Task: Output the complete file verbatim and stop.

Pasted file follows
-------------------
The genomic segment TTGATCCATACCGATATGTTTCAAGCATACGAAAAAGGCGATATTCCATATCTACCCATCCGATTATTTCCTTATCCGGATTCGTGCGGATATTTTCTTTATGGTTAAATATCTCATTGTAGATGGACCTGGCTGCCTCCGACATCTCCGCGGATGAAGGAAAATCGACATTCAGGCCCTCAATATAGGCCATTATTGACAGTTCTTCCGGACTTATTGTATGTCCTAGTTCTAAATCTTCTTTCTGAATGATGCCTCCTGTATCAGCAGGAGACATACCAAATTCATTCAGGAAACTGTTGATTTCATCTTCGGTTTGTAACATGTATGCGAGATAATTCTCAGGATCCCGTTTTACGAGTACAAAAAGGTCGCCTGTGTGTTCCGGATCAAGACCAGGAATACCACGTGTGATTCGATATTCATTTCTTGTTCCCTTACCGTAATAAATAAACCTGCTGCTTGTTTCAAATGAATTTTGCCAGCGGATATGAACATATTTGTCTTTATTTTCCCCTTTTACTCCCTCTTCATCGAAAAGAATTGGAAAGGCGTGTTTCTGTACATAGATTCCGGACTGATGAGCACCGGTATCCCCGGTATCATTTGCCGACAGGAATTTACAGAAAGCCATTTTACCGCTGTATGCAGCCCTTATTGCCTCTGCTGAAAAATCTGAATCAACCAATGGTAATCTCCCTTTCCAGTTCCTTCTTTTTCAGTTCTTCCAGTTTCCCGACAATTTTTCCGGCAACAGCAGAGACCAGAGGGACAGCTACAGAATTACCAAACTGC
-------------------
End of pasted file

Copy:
The genomic segment TTGATCCATACCGATATGTTTCAAGCATACGAAAAAGGCGATATTCCATATCTACCCATCCGATTATTTCCTTATCCGGATTCGTGCGGATATTTTCTTTATGGTTAAATATCTCATTGTAGATGGACCTGGCTGCCTCCGACATCTCCGCGGATGAAGGAAAATCGACATTCAGGCCCTCAATATAGGCCATTATTGACAGTTCTTCCGGACTTATTGTATGTCCTAGTTCTAAATCTTCTTTCTGAATGATGCCTCCTGTATCAGCAGGAGACATACCAAATTCATTCAGGAAACTGTTGATTTCATCTTCGGTTTGTAACATGTATGCGAGATAATTCTCAGGATCCCGTTTTACGAGTACAAAAAGGTCGCCTGTGTGTTCCGGATCAAGACCAGGAATACCACGTGTGATTCGATATTCATTTCTTGTTCCCTTACCGTAATAAATAAACCTGCTGCTTGTTTCAAATGAATTTTGCCAGCGGATATGAACATATTTGTCTTTATTTTCCCCTTTTACTCCCTCTTCATCGAAAAGAATTGGAAAGGCGTGTTTCTGTACATAGATTCCGGACTGATGAGCACCGGTATCCCCGGTATCATTTGCCGACAGGAATTTACAGAAAGCCATTTTACCGCTGTATGCAGCCCTTATTGCCTCTGCTGAAAAATCTGAATCAACCAATGGTAATCTCCCTTTCCAGTTCCTTCTTTTTCAGTTCTTCCAGTTTCCCGACAATTTTTCCGGCAACAGCAGAGACCAGAGGGACAGCTACAGAATTACCAAACTGC